The Glenturret Distillery is located on the banks of the Turret River two miles north west of Crieff in Perthshire. The distillery is hidden in the glen and its secluded location may have contributed to its early history as the site of several illicit bothy stills The high hills to either side of the distillery were thought to act as lookout points for the smugglers. When Alfred Barnard visited the distillery he described the glen as “a perfect paradise to artists, who come in great numbers to transfer some of its transcendent beauties to canvas.”
The distillery was officially established in 1775, but the distillery had previously been under the control of illicit distillers, who sought to avoid paying taxes to England, since 1717. This early history has led to claims that Glenturret is the oldest distillery in Scotland, a title contested by other establishments such as Littlemill, Glenisla, Bowmore and Glen Garioch.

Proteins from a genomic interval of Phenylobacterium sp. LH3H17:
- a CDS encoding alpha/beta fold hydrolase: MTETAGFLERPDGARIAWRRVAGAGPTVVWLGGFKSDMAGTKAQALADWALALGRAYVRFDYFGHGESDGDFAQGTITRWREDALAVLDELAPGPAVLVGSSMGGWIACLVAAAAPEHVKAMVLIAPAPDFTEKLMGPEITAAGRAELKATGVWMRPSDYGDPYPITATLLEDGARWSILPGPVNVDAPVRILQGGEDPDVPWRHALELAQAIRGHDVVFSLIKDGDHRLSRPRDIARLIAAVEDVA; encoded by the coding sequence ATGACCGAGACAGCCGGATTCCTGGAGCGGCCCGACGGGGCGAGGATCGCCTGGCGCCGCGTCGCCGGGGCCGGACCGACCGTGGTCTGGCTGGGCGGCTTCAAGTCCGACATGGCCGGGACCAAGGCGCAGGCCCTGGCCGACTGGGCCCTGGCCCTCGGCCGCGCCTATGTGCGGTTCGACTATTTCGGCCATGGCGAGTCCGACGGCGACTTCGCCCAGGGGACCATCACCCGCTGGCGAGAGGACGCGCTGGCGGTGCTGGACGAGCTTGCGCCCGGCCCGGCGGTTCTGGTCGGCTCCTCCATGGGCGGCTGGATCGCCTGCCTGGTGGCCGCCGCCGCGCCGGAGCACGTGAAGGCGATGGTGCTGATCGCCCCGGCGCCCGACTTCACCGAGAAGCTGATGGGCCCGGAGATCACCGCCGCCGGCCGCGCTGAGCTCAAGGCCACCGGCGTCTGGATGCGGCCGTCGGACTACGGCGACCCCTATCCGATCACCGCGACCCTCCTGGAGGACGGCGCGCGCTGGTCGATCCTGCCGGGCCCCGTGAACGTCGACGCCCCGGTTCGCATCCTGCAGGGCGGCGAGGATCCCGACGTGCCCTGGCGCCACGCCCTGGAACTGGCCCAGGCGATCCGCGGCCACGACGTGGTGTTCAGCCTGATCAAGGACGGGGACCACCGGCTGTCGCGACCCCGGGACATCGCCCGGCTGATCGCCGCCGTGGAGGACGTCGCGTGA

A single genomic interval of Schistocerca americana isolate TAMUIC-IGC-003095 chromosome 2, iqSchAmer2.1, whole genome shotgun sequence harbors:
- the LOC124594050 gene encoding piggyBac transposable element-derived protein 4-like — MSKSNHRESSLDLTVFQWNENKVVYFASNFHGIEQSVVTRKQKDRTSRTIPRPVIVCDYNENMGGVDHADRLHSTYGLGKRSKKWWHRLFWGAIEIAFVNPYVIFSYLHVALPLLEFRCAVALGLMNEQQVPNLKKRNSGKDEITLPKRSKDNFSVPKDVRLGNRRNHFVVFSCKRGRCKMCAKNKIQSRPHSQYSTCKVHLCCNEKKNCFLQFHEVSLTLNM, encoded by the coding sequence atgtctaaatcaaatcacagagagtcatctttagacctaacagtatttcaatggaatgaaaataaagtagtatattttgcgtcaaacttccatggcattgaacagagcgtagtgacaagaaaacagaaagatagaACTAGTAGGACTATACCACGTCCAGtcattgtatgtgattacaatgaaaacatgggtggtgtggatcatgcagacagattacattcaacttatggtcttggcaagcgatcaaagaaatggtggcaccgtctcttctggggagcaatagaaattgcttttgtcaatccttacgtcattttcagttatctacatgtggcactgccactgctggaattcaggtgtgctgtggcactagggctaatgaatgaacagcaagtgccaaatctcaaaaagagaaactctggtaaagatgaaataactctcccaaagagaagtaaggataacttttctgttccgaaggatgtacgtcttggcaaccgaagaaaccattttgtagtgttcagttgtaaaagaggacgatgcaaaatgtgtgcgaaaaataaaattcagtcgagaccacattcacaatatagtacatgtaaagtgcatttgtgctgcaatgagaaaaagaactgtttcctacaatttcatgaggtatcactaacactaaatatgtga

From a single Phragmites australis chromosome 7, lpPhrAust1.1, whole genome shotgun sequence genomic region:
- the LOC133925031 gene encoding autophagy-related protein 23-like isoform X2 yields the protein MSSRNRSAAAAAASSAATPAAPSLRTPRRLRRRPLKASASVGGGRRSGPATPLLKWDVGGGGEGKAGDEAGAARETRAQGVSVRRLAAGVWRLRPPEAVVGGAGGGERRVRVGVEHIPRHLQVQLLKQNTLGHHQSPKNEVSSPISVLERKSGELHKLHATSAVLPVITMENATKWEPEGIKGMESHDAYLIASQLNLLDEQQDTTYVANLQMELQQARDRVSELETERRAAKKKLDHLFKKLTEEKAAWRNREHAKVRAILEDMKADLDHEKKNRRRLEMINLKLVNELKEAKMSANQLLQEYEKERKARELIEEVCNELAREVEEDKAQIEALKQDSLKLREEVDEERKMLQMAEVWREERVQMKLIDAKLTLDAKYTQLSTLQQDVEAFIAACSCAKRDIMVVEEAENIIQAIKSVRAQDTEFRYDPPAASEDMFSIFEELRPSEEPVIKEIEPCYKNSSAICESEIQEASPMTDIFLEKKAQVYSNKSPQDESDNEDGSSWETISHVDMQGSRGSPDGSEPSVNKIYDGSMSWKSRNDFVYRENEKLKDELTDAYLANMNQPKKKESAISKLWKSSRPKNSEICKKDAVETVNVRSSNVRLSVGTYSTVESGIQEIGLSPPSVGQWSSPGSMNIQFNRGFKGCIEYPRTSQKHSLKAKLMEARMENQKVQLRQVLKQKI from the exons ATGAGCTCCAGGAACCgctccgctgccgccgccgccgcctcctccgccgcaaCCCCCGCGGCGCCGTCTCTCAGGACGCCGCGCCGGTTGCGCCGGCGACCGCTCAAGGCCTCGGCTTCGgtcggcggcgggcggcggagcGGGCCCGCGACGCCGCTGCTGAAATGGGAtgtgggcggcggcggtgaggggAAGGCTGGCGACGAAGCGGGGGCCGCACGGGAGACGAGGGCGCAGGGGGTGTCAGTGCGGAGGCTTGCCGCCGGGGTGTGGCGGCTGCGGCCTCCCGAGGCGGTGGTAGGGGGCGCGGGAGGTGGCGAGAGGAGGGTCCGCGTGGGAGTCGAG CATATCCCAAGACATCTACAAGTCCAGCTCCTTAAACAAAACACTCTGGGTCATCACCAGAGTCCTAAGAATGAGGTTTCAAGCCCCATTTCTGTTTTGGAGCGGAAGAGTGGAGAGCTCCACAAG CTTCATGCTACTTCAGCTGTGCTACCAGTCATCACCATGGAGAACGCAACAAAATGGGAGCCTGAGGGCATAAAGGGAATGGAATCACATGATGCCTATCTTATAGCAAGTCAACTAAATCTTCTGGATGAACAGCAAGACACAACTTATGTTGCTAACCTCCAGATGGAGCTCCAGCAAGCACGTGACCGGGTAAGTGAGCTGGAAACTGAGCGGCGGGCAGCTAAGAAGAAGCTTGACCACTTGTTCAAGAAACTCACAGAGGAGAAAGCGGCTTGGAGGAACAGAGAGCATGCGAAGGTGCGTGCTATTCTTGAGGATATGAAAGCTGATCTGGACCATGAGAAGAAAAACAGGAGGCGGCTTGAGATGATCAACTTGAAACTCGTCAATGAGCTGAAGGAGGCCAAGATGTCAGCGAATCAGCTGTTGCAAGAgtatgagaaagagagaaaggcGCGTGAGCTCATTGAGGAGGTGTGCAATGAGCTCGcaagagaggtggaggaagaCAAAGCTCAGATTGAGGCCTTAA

The distillery was originally known as “Hosh” and was originally owned by the Drummond family. “Hosh” comes from the gaelic “cois”, meaning foot. It was taken over by John McCallum in 1845 till 1875 when Thomas Stewart took it over and renamed it Glenturret in its centenary year.
The First World War saw the closure of the distillery, but following the war it reopened again under the Mitchell Brothers until 1921 when the great depression and prohibition in America saw it closed again. The buildings during this period were kept as storage by the Murrays of Ochtertyre. It did not reopen again to production till 1957 when it was revitalised by James Fairlie with the intention to create a malt whisky created in traditional fashion and to preserve the craft of distilling. The distillery was bought by Cointreau in 1981 and from there passed to Highland Distillers in 1990